Init7 wins peering case against Swisscom

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Init7 wins peering case against Swisscom

Federal Administrative Court overturns ComCom decision

On 22 April 2020, the Federal Administrative Court (BVGER) handed down a
landmark decision in the IP interconnection ("peering") proceedings of
Init7 against Swisscom, which have been ongoing since 2013, which
confirms the validity of the complainant Init7.

Init7 demanded that Swisscom continue a peering agreement concluded in
2011 on a zero-settlement basis (i.e. each partner bears its own costs).
Swisscom had terminated this contract in 2012 and, undermining the
"polluter pays" principle and the telecommunications law obligation to
grant cost-oriented prices, demanded massively excessive compensation
for peering from Init7. Init7 defended itself against this.

In its judgement, based on several expert opinions of the Competition
Commission (WEKO), the BVGER came to the conclusion that Swisscom was
dominant - quote: "The respondent has a technical monopoly for access to
its end customers". The court thus overturned the decision of the ComCom
lower instance and ruled in favour of Init7 . ComCom must now set the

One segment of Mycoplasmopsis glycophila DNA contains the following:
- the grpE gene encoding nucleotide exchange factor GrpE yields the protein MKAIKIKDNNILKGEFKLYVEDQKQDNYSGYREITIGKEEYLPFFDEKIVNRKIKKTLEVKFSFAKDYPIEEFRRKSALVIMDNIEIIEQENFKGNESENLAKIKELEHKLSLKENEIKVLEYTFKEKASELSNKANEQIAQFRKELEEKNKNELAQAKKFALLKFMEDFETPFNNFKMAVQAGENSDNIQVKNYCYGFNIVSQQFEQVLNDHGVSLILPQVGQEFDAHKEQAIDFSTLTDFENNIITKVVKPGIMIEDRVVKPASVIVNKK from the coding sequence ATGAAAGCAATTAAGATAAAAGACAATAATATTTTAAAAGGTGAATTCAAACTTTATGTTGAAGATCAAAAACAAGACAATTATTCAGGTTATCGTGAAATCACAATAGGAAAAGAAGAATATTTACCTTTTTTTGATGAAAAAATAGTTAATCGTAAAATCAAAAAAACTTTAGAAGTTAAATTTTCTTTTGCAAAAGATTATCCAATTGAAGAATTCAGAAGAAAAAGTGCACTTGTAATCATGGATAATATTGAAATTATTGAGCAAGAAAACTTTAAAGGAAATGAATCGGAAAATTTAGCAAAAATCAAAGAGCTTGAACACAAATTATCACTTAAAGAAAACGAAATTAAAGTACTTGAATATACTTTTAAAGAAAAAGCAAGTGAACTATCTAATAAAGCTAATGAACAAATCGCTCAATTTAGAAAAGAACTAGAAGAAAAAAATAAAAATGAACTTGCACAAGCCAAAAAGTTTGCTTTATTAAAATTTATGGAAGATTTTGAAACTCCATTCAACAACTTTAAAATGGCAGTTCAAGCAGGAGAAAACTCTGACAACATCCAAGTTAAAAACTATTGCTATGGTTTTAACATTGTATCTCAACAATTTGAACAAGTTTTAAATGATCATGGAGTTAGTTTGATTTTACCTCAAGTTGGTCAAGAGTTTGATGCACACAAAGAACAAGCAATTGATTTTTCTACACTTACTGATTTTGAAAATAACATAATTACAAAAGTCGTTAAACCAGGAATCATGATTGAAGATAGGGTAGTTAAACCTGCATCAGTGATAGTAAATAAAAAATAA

cost-oriented price for peering.

As with voice interconnection, this price for peering will be zero or
close to zero. This means that Swisscom's additional demand of CHF
550,000 to Init7 is off the table. Init7 will also save the procedural
costs of CHF 126,400 still imposed on it by the previous instance.

The Federal Administrative Court's remarks are primarily relevant to an
illegal cartel which Swisscom operated together with Deutsche Telekom
(DTAG) until January 2016. It was ended thanks to the proceedings of
Init7 under pressure from the WEKO after a preliminary investigation.
The cartel enabled Swisscom to participate financially in the IP transit
capacity sold by DTAG (revenue share).

However, the ruling has a more far-reaching effect: In future, it will
no longer be possible for providers with a strong market position and
many broadband customers to artificially increase the price of IP
interconnection through competitive agreements and to make it more
difficult for smaller providers to access their customer base. The
ruling is therefore significant in the fight for an open and
discriminatory free Internet and should have an impact beyond
Switzerland. This too, because it shows the telecom regulators once
again that their laissez-faire attitude is out of place vis-à-vis
providers with market power in the area of peering.

The text of the judgement can be downloaded here (PDF, 42 pages, 31.7

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